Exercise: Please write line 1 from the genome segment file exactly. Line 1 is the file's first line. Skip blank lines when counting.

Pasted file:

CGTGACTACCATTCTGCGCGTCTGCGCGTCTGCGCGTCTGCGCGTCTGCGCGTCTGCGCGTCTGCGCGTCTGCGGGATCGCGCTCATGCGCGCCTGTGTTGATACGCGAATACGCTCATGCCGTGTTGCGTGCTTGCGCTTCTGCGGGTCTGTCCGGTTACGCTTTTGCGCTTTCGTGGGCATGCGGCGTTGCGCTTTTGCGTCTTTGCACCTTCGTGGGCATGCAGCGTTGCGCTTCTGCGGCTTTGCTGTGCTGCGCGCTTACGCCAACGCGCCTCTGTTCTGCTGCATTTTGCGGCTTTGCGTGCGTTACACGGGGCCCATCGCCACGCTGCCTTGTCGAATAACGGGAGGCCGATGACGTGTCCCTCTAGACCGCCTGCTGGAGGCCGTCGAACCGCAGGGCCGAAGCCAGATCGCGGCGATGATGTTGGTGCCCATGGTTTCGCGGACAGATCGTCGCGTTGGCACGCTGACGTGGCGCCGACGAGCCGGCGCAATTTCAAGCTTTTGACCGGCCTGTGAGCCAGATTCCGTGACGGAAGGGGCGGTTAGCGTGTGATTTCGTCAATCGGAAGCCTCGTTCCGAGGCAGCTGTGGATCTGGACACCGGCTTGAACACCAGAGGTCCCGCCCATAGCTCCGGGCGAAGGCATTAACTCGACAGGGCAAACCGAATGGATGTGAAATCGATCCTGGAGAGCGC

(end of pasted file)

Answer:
CGTGACTACCATTCTGCGCGTCTGCGCGTCTGCGCGTCTGCGCGTCTGCGCGTCTGCGCGTCTGCGCGTCTGCGGGATCGCGCTCATGCGCGCCTGTGTTGATACGCGAATACGCTCATGCCGTGTTGCGTGCTTGCGCTTCTGCGGGTCTGTCCGGTTACGCTTTTGCGCTTTCGTGGGCATGCGGCGTTGCGCTTTTGCGTCTTTGCACCTTCGTGGGCATGCAGCGTTGCGCTTCTGCGGCTTTGCTGTGCTGCGCGCTTACGCCAACGCGCCTCTGTTCTGCTGCATTTTGCGGCTTTGCGTGCGTTACACGGGGCCCATCGCCACGCTGCCTTGTCGAATAACGGGAGGCCGATGACGTGTCCCTCTAGACCGCCTGCTGGAGGCCGTCGAACCGCAGGGCCGAAGCCAGATCGCGGCGATGATGTTGGTGCCCATGGTTTCGCGGACAGATCGTCGCGTTGGCACGCTGACGTGGCGCCGACGAGCCGGCGCAATTTCAAGCTTTTGACCGGCCTGTGAGCCAGATTCCGTGACGGAAGGGGCGGTTAGCGTGTGATTTCGTCAATCGGAAGCCTCGTTCCGAGGCAGCTGTGGATCTGGACACCGGCTTGAACACCAGAGGTCCCGCCCATAGCTCCGGGCGAAGGCATTAACTCGACAGGGCAAACCGAATGGATGTGAAATCGATCCTGGAGAGCGC